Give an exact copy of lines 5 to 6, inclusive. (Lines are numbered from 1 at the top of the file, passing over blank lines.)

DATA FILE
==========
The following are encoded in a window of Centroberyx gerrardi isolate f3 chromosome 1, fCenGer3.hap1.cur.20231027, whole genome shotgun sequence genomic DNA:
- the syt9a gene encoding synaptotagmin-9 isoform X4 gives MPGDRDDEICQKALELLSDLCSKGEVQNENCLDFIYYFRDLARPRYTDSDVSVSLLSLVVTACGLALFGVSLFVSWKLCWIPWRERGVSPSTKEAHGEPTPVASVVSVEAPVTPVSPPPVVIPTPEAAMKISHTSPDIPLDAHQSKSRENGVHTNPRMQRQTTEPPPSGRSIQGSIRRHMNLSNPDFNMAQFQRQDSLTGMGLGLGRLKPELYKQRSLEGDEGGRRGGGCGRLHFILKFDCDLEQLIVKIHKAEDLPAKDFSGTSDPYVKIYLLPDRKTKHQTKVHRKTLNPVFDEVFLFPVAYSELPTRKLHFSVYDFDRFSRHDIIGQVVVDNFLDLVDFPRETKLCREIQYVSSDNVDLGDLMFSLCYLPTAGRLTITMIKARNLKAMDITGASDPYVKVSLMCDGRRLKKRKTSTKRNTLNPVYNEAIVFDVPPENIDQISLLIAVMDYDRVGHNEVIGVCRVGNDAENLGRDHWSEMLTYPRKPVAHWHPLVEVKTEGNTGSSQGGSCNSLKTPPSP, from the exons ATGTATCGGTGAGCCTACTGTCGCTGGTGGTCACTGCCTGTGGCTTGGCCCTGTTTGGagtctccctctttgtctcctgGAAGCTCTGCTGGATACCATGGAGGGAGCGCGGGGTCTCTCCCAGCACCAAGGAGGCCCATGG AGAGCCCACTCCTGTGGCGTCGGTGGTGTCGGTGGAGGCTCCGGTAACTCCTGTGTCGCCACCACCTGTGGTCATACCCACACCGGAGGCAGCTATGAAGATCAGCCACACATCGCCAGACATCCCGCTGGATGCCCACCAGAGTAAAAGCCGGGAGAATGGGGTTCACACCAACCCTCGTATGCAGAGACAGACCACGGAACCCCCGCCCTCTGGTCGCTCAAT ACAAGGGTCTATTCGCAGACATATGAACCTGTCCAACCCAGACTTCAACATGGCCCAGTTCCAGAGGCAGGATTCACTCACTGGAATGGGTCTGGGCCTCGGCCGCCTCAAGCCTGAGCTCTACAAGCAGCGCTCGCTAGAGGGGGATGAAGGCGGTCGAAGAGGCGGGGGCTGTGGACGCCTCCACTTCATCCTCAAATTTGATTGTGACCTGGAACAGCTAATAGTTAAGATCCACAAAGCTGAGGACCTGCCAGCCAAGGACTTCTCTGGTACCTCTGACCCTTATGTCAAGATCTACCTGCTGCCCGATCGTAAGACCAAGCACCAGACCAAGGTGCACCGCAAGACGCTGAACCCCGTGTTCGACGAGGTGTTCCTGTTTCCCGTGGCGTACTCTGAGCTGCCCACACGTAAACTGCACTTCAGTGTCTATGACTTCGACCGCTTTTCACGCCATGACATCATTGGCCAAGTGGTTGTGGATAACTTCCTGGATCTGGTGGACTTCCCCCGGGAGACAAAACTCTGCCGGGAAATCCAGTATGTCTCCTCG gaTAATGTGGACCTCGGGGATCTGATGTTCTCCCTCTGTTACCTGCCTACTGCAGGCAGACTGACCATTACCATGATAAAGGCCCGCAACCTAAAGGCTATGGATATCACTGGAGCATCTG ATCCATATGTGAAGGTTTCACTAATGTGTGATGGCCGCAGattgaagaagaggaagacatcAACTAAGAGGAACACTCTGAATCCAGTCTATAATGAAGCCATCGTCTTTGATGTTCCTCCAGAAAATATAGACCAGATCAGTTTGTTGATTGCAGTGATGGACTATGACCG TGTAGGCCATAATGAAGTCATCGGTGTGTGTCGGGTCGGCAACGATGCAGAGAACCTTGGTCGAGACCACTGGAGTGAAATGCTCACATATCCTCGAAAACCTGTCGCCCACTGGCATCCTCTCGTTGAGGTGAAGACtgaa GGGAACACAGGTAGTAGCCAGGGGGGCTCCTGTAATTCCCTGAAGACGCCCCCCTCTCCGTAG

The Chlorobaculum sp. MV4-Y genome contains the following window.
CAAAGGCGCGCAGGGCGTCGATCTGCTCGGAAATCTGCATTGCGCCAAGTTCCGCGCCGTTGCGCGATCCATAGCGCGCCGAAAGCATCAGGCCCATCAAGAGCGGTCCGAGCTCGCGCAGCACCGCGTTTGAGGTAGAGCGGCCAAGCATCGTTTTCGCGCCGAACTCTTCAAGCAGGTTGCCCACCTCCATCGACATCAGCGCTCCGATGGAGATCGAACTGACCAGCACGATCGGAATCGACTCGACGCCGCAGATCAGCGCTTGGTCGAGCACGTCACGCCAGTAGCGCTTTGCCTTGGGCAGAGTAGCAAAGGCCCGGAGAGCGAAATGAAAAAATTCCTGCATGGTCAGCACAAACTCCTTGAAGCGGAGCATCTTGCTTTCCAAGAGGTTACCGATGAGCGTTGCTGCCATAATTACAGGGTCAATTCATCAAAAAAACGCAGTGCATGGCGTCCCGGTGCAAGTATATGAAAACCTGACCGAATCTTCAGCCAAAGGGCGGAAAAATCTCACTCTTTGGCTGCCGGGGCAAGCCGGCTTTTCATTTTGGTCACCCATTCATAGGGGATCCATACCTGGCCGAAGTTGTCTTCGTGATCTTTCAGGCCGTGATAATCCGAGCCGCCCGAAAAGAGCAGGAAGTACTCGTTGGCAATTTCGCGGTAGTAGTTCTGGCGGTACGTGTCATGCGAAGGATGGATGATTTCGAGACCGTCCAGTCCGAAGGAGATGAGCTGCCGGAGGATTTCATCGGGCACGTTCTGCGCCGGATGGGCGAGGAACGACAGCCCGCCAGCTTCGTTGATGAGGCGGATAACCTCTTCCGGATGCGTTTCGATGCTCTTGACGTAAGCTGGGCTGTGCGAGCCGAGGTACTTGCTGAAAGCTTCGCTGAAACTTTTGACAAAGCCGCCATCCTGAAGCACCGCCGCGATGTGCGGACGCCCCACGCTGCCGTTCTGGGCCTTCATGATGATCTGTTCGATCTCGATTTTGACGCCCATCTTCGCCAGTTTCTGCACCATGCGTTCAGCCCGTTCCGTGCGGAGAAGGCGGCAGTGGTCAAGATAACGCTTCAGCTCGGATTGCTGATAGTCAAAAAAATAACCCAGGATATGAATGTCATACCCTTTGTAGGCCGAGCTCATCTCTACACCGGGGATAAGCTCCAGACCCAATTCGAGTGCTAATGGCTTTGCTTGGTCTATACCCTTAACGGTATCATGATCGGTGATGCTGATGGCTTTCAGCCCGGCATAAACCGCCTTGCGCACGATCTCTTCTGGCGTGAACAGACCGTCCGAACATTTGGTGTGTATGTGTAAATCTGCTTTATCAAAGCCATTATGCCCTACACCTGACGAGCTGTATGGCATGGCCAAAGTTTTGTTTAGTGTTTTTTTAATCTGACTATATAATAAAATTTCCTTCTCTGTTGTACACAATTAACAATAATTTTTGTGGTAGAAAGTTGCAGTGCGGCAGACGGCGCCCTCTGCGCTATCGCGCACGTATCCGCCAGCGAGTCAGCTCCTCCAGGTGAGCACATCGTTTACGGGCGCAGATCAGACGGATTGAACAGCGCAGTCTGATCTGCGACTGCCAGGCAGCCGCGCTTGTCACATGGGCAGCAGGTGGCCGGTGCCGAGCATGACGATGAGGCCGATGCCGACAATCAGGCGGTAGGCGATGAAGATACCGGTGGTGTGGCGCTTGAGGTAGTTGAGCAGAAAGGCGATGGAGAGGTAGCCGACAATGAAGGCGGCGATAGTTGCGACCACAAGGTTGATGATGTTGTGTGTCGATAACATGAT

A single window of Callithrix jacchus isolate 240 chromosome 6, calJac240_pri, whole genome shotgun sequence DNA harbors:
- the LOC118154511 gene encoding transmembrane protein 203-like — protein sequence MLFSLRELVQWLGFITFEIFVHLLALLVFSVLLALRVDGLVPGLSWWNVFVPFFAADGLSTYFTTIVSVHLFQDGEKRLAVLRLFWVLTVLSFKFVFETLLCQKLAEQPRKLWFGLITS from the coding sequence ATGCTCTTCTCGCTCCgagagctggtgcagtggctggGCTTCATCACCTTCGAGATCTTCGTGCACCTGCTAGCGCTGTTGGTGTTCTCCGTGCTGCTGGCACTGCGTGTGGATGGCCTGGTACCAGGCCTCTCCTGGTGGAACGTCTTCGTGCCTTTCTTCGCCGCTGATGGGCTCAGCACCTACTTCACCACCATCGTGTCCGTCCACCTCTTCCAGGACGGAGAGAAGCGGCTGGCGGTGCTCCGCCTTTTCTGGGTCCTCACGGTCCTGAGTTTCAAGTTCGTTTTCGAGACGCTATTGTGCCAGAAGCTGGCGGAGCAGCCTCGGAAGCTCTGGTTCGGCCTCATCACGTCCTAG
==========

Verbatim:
A single window of Callithrix jacchus isolate 240 chromosome 6, calJac240_pri, whole genome shotgun sequence DNA harbors:
- the LOC118154511 gene encoding transmembrane protein 203-like — protein sequence MLFSLRELVQWLGFITFEIFVHLLALLVFSVLLALRVDGLVPGLSWWNVFVPFFAADGLSTYFTTIVSVHLFQDGEKRLAVLRLFWVLTVLSFKFVFETLLCQKLAEQPRKLWFGLITS from the coding sequence ATGCTCTTCTCGCTCCgagagctggtgcagtggctggGCTTCATCACCTTCGAGATCTTCGTGCACCTGCTAGCGCTGTTGGTGTTCTCCGTGCTGCTGGCACTGCGTGTGGATGGCCTGGTACCAGGCCTCTCCTGGTGGAACGTCTTCGTGCCTTTCTTCGCCGCTGATGGGCTCAGCACCTACTTCACCACCATCGTGTCCGTCCACCTCTTCCAGGACGGAGAGAAGCGGCTGGCGGTGCTCCGCCTTTTCTGGGTCCTCACGGTCCTGAGTTTCAAGTTCGTTTTCGAGACGCTATTGTGCCAGAAGCTGGCGGAGCAGCCTCGGAAGCTCTGGTTCGGCCTCATCACGTCCTAG